A groundbreaking study from the SPRINT project, funded by the European Union's Horizon program, has unveiled a concerning reality: pesticide residues are pervasive in both agricultural environments and residential settings, raising concerns for environmental and human health. These findings, which have significant implications for European Union decision-makers, emphasise the urgent need for comprehensive regulatory measures to address potentially far-reaching impacts of the co-occurrence of pesticides.
For decades, pesticides have been employed globally to bolster agricultural productivity, yet the cumulative effects of their residues have been largely overlooked. The scientific community are increasingly unveiling an alarming trend: pesticide residues, often assessed for risk on a substance-by-substance basis, are in fact extensively mingling in ecosystems. This issue is not confined to agricultural fields and waterbodies but also in the very homes of farmworkers and of their neighbours.
The SPRINT project undertook a field sampling campaign in 10 European countries that identified pesticide residues at all study sites [doi.org/10.1371/journal.pone.0259748]. The first peer-reviewed paper presenting the sampling results has recently been published [https://doi.org/10.1016/j.envint.2023.108280]. This unique dataset has raised concerns about the consequences of such a wide distribution of pesticide residues.
The SPRINT team analysed 200+ pesticide residues in over 600 environmental samples from both organic and conventional farms. The sampled matrices included soil, water, sediments, crops, outdoor air, and indoor dust. Remarkably, the study reveals that 86% of the tested samples contained pesticide residues and 76% mixtures of pesticides. The total number of different pesticides detected in the different matrices ranged from 76 in outdoor air, 78 in crops, 99 in sediments, 100 in soil to 197 in indoor dust. Most of these pesticides are on the approved EU list, but recently and long banned residues represent a significant part of the pesticide mixtures. Glyphosate residues are the most frequently detected with high concentrations over all environmental samples studied.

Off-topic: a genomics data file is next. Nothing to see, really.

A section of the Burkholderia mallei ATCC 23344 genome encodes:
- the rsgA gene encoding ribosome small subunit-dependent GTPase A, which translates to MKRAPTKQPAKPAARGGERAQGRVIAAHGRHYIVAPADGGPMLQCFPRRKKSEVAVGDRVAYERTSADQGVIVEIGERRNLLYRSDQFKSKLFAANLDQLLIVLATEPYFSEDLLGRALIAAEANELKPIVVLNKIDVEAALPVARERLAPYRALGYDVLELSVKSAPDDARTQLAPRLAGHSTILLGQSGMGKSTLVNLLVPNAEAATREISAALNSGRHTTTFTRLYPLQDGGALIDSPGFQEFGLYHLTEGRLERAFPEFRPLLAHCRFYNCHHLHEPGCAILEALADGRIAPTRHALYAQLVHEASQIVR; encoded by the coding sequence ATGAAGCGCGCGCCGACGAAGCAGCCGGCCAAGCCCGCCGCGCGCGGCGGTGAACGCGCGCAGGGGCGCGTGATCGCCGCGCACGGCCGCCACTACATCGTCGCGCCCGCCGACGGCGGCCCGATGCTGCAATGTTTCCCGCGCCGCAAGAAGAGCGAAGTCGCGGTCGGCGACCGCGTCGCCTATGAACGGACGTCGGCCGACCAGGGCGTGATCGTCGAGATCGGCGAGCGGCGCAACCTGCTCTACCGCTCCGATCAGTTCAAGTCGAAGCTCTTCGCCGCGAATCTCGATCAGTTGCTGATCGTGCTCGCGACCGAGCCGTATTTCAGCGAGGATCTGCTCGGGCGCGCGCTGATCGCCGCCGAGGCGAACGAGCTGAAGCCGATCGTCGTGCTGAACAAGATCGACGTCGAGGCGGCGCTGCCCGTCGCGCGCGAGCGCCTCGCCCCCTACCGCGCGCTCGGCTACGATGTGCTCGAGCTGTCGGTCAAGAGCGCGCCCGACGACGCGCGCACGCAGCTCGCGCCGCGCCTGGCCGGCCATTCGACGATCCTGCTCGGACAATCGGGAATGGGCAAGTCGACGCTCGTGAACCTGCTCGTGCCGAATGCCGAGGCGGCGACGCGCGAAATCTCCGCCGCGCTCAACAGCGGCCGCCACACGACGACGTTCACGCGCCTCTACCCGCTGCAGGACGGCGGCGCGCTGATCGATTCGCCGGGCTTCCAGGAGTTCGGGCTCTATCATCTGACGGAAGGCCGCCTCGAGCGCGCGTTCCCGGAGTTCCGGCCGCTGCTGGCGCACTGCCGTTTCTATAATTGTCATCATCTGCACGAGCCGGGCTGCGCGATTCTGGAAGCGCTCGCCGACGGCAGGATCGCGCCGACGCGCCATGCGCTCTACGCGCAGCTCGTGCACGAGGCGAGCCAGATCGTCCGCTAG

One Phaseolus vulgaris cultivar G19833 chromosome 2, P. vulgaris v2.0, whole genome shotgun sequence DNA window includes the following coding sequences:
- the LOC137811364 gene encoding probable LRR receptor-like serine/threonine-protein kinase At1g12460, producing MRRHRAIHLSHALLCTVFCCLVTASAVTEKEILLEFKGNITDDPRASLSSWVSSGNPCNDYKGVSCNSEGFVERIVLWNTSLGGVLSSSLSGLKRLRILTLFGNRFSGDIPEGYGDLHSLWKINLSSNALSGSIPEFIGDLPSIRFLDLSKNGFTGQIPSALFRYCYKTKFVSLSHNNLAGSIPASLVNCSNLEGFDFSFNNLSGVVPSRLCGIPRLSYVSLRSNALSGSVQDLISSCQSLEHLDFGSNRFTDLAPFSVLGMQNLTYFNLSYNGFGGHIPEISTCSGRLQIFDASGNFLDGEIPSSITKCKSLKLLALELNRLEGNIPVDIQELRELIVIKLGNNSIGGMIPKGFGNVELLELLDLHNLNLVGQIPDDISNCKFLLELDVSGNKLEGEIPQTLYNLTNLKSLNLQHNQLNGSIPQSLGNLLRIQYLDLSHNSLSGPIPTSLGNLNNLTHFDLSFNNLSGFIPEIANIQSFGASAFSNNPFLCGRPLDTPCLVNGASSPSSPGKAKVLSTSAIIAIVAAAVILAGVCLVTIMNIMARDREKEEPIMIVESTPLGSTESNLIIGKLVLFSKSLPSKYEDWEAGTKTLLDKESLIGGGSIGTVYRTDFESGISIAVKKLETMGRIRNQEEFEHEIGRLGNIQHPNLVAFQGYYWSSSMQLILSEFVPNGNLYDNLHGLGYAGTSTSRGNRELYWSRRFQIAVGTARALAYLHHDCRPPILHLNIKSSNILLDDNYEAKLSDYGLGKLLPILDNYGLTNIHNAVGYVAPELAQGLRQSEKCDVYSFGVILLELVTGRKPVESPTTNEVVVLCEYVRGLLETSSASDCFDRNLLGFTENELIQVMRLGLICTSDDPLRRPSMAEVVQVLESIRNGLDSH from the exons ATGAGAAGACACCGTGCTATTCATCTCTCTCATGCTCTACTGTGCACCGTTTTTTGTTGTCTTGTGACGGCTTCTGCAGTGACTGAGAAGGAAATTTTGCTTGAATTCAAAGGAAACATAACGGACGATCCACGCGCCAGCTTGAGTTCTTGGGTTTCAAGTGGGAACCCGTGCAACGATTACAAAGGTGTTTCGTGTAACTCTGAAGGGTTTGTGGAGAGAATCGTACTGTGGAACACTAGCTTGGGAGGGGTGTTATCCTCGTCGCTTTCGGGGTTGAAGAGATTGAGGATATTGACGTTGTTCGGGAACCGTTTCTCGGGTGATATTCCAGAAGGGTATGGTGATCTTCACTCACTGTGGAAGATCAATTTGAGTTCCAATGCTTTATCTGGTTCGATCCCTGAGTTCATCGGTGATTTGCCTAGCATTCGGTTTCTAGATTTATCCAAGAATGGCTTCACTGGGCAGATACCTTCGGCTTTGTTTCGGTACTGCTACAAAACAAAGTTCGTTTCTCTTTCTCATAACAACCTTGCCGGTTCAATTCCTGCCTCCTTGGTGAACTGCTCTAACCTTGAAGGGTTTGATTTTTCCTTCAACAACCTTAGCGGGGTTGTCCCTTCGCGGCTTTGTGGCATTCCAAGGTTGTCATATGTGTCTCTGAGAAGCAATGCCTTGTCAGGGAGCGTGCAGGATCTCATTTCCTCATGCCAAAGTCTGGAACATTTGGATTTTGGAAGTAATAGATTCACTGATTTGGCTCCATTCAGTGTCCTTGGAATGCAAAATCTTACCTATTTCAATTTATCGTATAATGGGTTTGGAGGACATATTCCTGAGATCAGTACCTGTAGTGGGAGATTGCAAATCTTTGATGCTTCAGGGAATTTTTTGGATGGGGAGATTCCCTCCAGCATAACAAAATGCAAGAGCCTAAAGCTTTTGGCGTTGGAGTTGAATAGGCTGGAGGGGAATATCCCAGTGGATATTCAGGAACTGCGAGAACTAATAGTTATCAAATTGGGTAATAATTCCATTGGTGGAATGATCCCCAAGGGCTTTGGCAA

The indoor dust findings are particularly striking, as this might have possible implications on the health of individuals living in farmhouses and rural areas. Dust in one house contained residues from 121 different pesticides. Although the study did not assess the specific level of exposure experienced by the inhabitants, it is concerning that over two-thirds of the residues identified in the dust are classified according to the Pesticide Properties Database (PPDB), as being “highly hazardous” to mammals and are linked to adverse human health effects. Based on the results, the study proposed a new prioritization hazard-based indicator of pesticides for ecosystem and human health assessments that may be applied in the achievement of the pesticide reduction goal of the Farm to Fork Strategy.
Professor Violette Geissen from Wageningen University & Research, SPRINT project coordinator, underscoring the far-reaching significance of these findings, said
"Our research highlights that the issue of pesticide mixtures transcends the agricultural field areas; it reaches the very households of those working on farms and their neighbouring communities. The results show that not only are mixtures of pesticide residues rather common in both agricultural and residential settings, but also that they can be highly complex, and variable in these settings. We need a more nuanced understanding of the impact of chemical mixtures in the field and related exposure-response data to better understand the ecosystem and human health risks. We urgently require integrated risk assessments that mirror the real-world complexity of these widespread pesticide mixtures."
- Professor Violette Geissen, Wageningen University & Research, SPRINT project coordinator
The SPRINT project's next phase will delve into assessing ecosystem and human health risks posed by the identified pesticide mixtures. Equipped with the comprehensive data, the project aims to develop a novel indicator tailored for regulatory purposes, thus providing EU decision-makers with information to support tools to tackle the mounting challenges posed by pesticide mixtures.